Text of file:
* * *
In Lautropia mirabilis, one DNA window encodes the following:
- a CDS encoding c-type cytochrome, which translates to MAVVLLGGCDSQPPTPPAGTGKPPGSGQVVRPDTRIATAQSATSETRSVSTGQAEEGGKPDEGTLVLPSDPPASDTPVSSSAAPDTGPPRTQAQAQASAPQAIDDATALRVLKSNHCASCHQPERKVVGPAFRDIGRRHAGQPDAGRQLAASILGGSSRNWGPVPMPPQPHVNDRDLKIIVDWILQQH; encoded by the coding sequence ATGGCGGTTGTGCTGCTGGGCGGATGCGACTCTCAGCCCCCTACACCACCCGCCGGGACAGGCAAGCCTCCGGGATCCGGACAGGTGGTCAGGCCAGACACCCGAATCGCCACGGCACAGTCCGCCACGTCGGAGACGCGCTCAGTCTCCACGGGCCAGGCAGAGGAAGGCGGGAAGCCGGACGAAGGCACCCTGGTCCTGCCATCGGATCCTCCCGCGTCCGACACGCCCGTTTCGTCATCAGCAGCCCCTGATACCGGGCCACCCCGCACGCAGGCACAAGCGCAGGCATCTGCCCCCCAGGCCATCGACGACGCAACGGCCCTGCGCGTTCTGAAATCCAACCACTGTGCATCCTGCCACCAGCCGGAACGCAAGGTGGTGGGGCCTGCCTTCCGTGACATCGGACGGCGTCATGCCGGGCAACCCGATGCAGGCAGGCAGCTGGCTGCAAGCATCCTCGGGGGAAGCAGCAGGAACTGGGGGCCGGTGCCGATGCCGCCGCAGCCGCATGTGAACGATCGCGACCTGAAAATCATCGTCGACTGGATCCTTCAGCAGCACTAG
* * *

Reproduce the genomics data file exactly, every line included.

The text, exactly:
In Lautropia mirabilis, one DNA window encodes the following:
- a CDS encoding c-type cytochrome, which translates to MAVVLLGGCDSQPPTPPAGTGKPPGSGQVVRPDTRIATAQSATSETRSVSTGQAEEGGKPDEGTLVLPSDPPASDTPVSSSAAPDTGPPRTQAQAQASAPQAIDDATALRVLKSNHCASCHQPERKVVGPAFRDIGRRHAGQPDAGRQLAASILGGSSRNWGPVPMPPQPHVNDRDLKIIVDWILQQH; encoded by the coding sequence ATGGCGGTTGTGCTGCTGGGCGGATGCGACTCTCAGCCCCCTACACCACCCGCCGGGACAGGCAAGCCTCCGGGATCCGGACAGGTGGTCAGGCCAGACACCCGAATCGCCACGGCACAGTCCGCCACGTCGGAGACGCGCTCAGTCTCCACGGGCCAGGCAGAGGAAGGCGGGAAGCCGGACGAAGGCACCCTGGTCCTGCCATCGGATCCTCCCGCGTCCGACACGCCCGTTTCGTCATCAGCAGCCCCTGATACCGGGCCACCCCGCACGCAGGCACAAGCGCAGGCATCTGCCCCCCAGGCCATCGACGACGCAACGGCCCTGCGCGTTCTGAAATCCAACCACTGTGCATCCTGCCACCAGCCGGAACGCAAGGTGGTGGGGCCTGCCTTCCGTGACATCGGACGGCGTCATGCCGGGCAACCCGATGCAGGCAGGCAGCTGGCTGCAAGCATCCTCGGGGGAAGCAGCAGGAACTGGGGGCCGGTGCCGATGCCGCCGCAGCCGCATGTGAACGATCGCGACCTGAAAATCATCGTCGACTGGATCCTTCAGCAGCACTAG